Even as public health officials are pushing for increased rates of breastfeeding, women are reminded over and over again that breastfeeding is not widely accepted in our society. Even among supportive groups of women, plans to breastfeed exclusively or beyond one year are often questioned or frowned upon. Women breastfeeding publicly can face stares, smirks, or inappropriate comments. The 2006 story of a woman being ejected from a Delta flight because she refused to “cover up” while nursing is just one of many stories that demonstrate that breastfeeding in public is not universally acceptable. News stories of women being asked to cover up, move to a bathroom or otherwise private location, and being asked to leave stores or courtrooms, are all too common.
A side product of the negative societal attitudes towards breastfeeding is that nursing is not seen in our culture. Women who do nurse publicly often cover themselves or nurse in “private” places. By keeping it hidden, breastfeeding stays foreign, taboo, and stigmatized. Women do not see it as a normal or natural part of parenting, and don’t see models of breastfeeding moms in their daily lives.
Short Maternity Leave
Studies make clear that longer maternity leaves encourage higher rates of breastfeeding. Yet, the US joins only Liberia, Papua New Guinea, and Swaziland as one of only 4 countries that do not require paid maternity leave. The length of paid leave in European countries vary, but leaves of one year are not unusual, with some countries allowing for up to 4 years of maternity leave.
Inconvenience at Work
Recent law now requires employers to make some reasonable accommodations for nursing mothers, providing them time (though not necessarily paid) and a private space (not well defined) to pump at work. Despite this advance, women still have an uphill battle when considering pumping at work, facing uncomfortable conversations with their bosses and disapproving comments from co-workers. The inconvenience and social unacceptability is enough to convince many women to give up. The irony is that breastfed babies are healthier, so moms who provide breastmilk for their babies are less likely to miss work to take care of their sick children.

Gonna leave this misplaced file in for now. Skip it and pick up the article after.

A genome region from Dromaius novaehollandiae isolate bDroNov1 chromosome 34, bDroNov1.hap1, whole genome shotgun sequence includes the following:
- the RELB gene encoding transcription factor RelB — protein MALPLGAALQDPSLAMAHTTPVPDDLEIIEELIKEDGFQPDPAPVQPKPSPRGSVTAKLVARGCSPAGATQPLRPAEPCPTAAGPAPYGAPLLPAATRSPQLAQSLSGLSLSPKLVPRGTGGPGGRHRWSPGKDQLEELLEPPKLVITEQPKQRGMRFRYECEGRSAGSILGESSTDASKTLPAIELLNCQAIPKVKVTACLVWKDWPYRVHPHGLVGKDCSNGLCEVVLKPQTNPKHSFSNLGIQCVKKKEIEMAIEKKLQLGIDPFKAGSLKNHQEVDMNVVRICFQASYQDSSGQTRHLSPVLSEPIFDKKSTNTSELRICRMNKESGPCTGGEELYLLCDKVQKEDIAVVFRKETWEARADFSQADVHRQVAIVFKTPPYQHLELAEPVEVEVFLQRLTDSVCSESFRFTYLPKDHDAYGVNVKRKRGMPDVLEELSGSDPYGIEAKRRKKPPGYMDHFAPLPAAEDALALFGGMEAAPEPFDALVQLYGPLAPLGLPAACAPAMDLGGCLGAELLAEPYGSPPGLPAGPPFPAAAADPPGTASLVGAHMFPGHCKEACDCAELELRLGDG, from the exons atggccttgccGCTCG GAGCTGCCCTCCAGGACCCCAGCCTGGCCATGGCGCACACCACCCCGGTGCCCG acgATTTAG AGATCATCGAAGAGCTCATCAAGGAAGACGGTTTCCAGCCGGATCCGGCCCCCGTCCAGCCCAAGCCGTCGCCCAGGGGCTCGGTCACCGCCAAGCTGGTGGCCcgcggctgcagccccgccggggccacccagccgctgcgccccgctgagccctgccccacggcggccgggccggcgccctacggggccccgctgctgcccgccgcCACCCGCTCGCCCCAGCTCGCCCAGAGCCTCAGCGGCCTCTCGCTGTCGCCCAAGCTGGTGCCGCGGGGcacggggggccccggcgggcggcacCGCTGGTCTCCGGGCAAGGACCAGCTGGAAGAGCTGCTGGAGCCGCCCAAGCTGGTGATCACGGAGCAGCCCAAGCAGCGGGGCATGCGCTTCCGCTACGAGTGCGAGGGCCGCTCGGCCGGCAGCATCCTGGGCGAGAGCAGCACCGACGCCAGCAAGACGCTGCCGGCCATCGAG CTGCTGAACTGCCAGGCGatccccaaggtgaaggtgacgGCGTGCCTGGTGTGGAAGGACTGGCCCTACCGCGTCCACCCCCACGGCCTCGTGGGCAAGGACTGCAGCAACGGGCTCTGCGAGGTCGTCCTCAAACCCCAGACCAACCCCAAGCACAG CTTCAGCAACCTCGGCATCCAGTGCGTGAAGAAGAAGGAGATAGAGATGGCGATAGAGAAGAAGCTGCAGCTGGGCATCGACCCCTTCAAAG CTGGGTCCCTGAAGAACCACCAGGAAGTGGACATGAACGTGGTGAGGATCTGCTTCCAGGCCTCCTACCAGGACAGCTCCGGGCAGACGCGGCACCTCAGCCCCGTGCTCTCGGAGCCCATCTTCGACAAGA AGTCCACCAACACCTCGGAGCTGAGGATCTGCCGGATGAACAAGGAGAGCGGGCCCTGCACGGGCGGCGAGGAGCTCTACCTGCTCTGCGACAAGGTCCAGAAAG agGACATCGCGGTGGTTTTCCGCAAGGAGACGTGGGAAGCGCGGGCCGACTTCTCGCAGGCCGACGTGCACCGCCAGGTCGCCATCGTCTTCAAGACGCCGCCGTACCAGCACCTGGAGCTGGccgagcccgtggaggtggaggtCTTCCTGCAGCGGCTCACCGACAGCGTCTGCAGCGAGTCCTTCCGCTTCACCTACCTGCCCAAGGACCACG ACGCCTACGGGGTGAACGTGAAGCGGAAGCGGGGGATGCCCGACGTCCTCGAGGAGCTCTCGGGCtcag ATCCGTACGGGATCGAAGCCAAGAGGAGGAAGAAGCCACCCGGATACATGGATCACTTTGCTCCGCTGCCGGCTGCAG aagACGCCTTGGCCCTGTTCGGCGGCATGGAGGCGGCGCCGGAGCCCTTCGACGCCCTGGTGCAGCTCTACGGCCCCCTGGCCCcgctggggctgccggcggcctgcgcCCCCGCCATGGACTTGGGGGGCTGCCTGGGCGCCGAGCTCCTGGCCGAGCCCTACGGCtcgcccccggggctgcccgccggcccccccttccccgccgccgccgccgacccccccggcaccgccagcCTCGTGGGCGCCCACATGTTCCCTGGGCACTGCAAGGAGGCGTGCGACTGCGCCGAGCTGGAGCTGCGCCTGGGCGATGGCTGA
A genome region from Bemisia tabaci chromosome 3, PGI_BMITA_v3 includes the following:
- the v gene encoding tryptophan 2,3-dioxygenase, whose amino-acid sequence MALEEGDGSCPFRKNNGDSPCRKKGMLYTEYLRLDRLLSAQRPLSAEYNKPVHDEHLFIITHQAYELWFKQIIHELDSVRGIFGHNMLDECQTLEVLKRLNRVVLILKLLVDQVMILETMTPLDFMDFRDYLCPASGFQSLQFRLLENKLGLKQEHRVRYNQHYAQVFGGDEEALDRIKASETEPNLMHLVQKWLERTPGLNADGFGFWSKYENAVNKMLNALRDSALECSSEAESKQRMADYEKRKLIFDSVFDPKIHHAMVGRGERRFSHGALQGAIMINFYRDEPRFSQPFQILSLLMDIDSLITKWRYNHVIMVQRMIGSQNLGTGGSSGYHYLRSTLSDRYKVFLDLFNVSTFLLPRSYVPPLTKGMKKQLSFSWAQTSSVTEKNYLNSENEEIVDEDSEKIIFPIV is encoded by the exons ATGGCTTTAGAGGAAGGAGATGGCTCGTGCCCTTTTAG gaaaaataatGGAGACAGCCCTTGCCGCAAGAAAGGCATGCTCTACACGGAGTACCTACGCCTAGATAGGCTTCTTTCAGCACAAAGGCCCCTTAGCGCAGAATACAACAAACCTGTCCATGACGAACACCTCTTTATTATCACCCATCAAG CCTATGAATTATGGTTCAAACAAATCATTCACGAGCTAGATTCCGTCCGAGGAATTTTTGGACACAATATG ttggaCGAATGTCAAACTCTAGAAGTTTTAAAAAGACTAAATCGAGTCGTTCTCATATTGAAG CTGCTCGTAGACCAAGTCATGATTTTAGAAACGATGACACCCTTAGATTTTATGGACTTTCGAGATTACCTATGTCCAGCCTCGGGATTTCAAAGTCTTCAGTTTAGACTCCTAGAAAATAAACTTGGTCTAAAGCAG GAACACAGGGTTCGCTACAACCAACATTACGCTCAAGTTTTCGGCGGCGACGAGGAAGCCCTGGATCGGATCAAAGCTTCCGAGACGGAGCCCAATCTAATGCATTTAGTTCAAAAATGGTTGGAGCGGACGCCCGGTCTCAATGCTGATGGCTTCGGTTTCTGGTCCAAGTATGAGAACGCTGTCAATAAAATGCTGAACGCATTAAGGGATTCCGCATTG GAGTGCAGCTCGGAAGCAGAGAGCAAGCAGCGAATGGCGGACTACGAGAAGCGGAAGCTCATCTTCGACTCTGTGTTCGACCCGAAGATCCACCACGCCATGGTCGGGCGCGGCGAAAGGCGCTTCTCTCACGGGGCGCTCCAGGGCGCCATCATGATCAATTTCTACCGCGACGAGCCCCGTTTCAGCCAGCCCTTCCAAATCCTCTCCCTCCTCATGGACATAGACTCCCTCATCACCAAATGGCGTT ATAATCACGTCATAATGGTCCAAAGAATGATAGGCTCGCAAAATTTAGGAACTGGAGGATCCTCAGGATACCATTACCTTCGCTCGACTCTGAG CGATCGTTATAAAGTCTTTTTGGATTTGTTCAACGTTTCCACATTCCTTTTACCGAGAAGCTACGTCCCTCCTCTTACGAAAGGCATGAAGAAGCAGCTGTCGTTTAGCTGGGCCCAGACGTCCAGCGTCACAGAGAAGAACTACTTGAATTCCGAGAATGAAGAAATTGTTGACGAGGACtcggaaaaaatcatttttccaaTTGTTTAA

What It All Means for Breastfeeding in the U.S.
Women today face many challenges when it comes to breastfeeding. Even the most committed moms may find themselves unable to nurse due to lack of milk supply, pain when nursing, or a child who simply can not latch on.
Yet, the numbers demonstrate that other factors are at work to decrease the rates of US women who nurse successfully. Policies and practices in hospitals and attitudes and behaviors of families, friends, and communities shape a context in which women start and continue breastfeeding. To make meaningful changes in the numbers of women who breastfeed successfully, we must change that context to one that embraces and promotes breastfeeding and gives women and their babies the greatest chance possible of breastfeeding success.
This content is accurate and true to the best of the author’s knowledge and is not meant to substitute for formal and individualized advice from a qualified professional.